Approach 2 follows more directly from the “laws of probability” but is less interpretable from the Bayesian paradigm. Why? Because if ${\Theta = \theta}$ is known, then $p(X_{[N,1]}=s|X_{[N,2]}=r,\theta)$ is just a real-number — since the Bayesian does not know $\theta$, they marginalize over it. But it is unclear why the probe function $g(s,r,\theta)$ should influence the distribution of $\pi(\theta|D)$, regardless of whether it happens to represent a density parameterized by $\theta$.

Next Steps

Perhaps I should numerically/analytically compute the difference between Approach 1 and Approach 2 for a bivariate Gaussian with known covariance and unknown mean. For simplicity, just use the prior predictive, letting $D=\varnothing$.

Trump knew it, Hillary blew it — the failures of polling.

Election season has come and gone. Donald Trump pulled off what has been repeatedly characterized as a “stunning upset” over bitter rival Hillary Clinton. The web has gone rampant with postmortem analysis about the failures of election polling. But was it really that stunning?

Several polls conducted in the lead up to the election reported on the virtually deadlocked race, all well-within any reasonable margin of error:

Quinnipiac University reported on the situation in key battleground states (Nov 2)

Democrat Hillary Clinton’s October momentum comes to a halt as she clings to a small lead in Pennsylvania, while Republican Donald Trump moves ahead in Ohio, leaving Florida and North Carolina too close to call.

Probability forecast models on the other hand were remarkably off-mark and predicted Clinton well-ahead just the night before the election:

  • New York Times Upshot: Clinton 84%, Trump 16%
  • FiveThirtyEight: Clinton 66.9%, Trump 33%
  • PredictWise: Clinton 89%, Trump 11%

I was watching the blitz of last-ditch rallies held by Trump and Clinton the night before election day, to learn about the sentiments they were expressing about their chances. Here is a revealing segment from Trump’s penultimate war cry in New Hampshire (8pm on Nov 7):

We are going right after this to Michigan, because Michigan is in play… The polls just came out: we are leading in Michigan; we are leading in New Hampshire; we are leading in Ohio; we are leading in Iowa; leading in North Carolina; I think we are doing really, really well in Pennsylvania; and I do believe we are leading in Florida.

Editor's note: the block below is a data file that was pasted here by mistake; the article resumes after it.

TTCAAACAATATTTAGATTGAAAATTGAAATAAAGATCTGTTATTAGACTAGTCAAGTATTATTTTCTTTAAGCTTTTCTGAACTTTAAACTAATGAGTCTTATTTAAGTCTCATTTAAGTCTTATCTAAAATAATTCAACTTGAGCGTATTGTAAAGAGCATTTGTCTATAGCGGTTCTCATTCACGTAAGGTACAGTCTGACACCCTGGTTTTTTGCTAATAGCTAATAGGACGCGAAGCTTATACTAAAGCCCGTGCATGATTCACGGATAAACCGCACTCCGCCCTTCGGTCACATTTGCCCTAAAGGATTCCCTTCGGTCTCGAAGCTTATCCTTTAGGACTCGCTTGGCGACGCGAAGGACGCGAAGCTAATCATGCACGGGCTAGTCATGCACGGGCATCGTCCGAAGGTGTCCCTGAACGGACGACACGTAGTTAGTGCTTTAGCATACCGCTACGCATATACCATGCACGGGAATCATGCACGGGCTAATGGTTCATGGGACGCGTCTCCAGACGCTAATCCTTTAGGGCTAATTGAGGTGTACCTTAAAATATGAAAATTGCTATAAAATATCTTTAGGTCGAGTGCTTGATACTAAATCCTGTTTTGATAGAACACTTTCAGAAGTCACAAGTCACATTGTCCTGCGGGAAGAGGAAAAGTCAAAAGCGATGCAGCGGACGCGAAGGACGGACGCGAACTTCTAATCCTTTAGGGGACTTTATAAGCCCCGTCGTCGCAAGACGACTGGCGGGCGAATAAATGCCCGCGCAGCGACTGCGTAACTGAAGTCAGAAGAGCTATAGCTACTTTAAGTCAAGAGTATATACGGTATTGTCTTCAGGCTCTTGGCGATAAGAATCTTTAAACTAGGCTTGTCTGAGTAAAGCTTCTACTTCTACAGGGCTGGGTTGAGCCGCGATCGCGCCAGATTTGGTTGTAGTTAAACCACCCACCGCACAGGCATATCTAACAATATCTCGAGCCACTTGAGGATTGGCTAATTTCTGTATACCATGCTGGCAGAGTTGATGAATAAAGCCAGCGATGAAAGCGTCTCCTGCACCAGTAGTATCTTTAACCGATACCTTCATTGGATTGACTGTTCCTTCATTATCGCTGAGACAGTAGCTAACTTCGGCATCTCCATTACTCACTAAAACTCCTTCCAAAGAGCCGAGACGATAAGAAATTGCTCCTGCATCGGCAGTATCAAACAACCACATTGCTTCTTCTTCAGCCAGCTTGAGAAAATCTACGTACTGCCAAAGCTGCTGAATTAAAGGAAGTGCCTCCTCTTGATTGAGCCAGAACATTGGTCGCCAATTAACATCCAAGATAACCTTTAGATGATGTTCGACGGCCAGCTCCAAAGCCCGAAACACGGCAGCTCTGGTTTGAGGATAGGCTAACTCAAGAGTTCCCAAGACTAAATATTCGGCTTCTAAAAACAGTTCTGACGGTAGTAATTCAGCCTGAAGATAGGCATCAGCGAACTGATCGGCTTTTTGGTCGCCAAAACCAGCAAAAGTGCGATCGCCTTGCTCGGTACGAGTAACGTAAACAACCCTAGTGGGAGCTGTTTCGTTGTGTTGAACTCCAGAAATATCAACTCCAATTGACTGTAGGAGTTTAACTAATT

In the meantime, according to the New York Times:

Mrs. Clinton’s campaign was so confident in her victory that her aides popped open Champagne on the campaign plane early Tuesday.

Either way, each candidate and their popular base was clearly happy to live in their own reality right up to the wire. Some personal take-aways from this whole affair:

  • Polling and forecasting is a messy, complex, empirical problem which next-to-nobody understands. I doubt it is statistical.

  • Well-informed voters do not derive the bulk of their information from cursory reading of social or national news media. They are vigilant about critiquing every aspect of information they consume. Otherwise, they are very, very sad.

Everything you need to know about … headlines!

There used to be a time when journalism was a profession. In the information age, however, the production and consumption of public media has become a long gone art. Data streams chaotically and continuously from all directions through the social networks — Facebook, Witter, Slacks, SMS — and it is a mystery how anyone can distill a meaningful signal from the noise. One might rather call it the mis-information age.

One can also write a volume, critiquing the sloppiness in today’s written content. For this post, let us focus right at the start; headlines. The purpose of a headline is to serve as a useful, succinct summary for the content of an article.

Many headlines on the web are instead extremely predictable, repetitive, and often appear to be pulled right out of a book called “Click Bait 101”. I recently browsed through the front page of Google News, and selected an assortment of representative headlines that echo some of the most recurring motifs.

Everything you need to know about …